After five straight days of interviewing candidates in their head coaching hunt, the Ravens were quiet yesterday.
But Bill Cowher was not.
Cowher, the former Pittsburgh Steelers coach, reiterated to USA Today that he will remain a television analyst through next season.
"I don't have any plans to coach in 2008," Cowher said.
If Cowher wanted to return, he likely would be at the top of the list for every team seeking a new coach.
There had been speculation that the Ravens would make a run at Cowher to replace Brian Billick, who was fired Dec. 31. Owner Steve Bisciotti has denied rumors that he had begun courting Cowher for the Ravens' job during the season.
One reason Cowher wants to stay out of coaching is that doing so allows him to watch his three daughters play college and high school basketball.
"No one from Baltimore has contacted me," Cowher said. "I want to spend more time with my family, and I'm really enjoying and trying to get better at my job at CBS."
The Ravens, meanwhile, did not interview candidates yesterday and might not meet with anyone for the rest of the week.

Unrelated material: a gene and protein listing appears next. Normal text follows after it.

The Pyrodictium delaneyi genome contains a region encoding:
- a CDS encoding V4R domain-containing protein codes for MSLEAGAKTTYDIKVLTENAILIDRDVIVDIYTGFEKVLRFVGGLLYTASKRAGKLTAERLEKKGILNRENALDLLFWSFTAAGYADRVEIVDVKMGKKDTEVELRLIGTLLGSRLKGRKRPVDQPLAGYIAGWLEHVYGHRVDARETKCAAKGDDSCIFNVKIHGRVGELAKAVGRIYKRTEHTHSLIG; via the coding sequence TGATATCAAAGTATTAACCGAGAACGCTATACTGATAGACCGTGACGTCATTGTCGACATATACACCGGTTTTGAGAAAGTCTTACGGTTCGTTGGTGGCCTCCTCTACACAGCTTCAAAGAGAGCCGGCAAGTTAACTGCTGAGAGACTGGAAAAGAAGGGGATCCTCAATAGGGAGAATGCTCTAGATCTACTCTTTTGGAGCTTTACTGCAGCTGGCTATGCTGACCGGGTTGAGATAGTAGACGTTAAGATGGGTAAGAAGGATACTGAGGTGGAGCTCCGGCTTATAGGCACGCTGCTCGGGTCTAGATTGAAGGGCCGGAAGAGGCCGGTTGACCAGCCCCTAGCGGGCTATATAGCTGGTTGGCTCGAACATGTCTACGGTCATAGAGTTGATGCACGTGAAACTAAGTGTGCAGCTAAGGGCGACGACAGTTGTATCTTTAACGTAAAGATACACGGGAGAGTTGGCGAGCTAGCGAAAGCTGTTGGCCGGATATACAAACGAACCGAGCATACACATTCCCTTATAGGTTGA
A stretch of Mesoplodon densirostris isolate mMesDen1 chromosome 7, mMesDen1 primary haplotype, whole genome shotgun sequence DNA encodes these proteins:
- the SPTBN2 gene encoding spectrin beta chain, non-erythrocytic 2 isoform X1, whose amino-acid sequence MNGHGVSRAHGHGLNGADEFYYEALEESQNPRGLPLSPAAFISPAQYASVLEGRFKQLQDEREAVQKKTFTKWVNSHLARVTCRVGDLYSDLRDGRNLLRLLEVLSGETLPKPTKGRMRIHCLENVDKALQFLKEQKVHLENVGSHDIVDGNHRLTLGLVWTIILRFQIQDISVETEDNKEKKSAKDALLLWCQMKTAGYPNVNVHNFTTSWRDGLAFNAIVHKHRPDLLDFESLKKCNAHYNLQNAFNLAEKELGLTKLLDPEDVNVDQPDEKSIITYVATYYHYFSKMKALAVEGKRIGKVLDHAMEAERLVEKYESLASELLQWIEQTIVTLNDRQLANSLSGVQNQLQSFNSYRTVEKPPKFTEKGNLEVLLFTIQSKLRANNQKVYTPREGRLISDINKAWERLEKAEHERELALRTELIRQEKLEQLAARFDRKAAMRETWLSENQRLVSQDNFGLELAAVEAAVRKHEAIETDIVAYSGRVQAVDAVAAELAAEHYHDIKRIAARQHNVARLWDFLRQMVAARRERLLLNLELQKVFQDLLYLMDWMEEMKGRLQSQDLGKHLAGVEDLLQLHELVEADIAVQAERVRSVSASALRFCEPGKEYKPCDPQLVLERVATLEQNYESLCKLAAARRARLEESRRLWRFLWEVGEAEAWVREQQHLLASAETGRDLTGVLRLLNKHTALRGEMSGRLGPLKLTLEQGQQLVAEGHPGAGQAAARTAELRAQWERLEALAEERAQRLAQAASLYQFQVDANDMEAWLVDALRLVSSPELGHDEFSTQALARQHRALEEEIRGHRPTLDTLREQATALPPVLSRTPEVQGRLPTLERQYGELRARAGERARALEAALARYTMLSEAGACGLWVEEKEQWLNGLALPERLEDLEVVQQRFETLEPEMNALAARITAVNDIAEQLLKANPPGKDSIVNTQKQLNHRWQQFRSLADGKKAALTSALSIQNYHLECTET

Since Friday, the Ravens have spoken with (in order): Indianapolis Colts assistant head coach Jim Caldwell; Dallas Cowboys offensive coordinator Jason Garrett; Cowboys assistant head coach Tony Sparano; recently dismissed Ravens defensive coordinator Rex Ryan; New York Jets offensive coordinator Brian Schottenheimer; and Philadelphia Eagles secondary coach John Harbaugh.
Another candidate who could emerge is Marty Schottenheimer, the former San Diego Chargers head coach.
While the Ravens have been interviewing candidates, Ryan has been meeting with other teams about their head coaching openings. After speaking with the Ravens on Sunday, Ryan has visited the Atlanta Falcons and the Miami Dolphins.
Note -- Safety Ed Reed was the only Raven to make the NFL All-Pro team. It is the third time he has made the team. Reed tied for third in the NFL in interceptions with firstname.lastname@example.org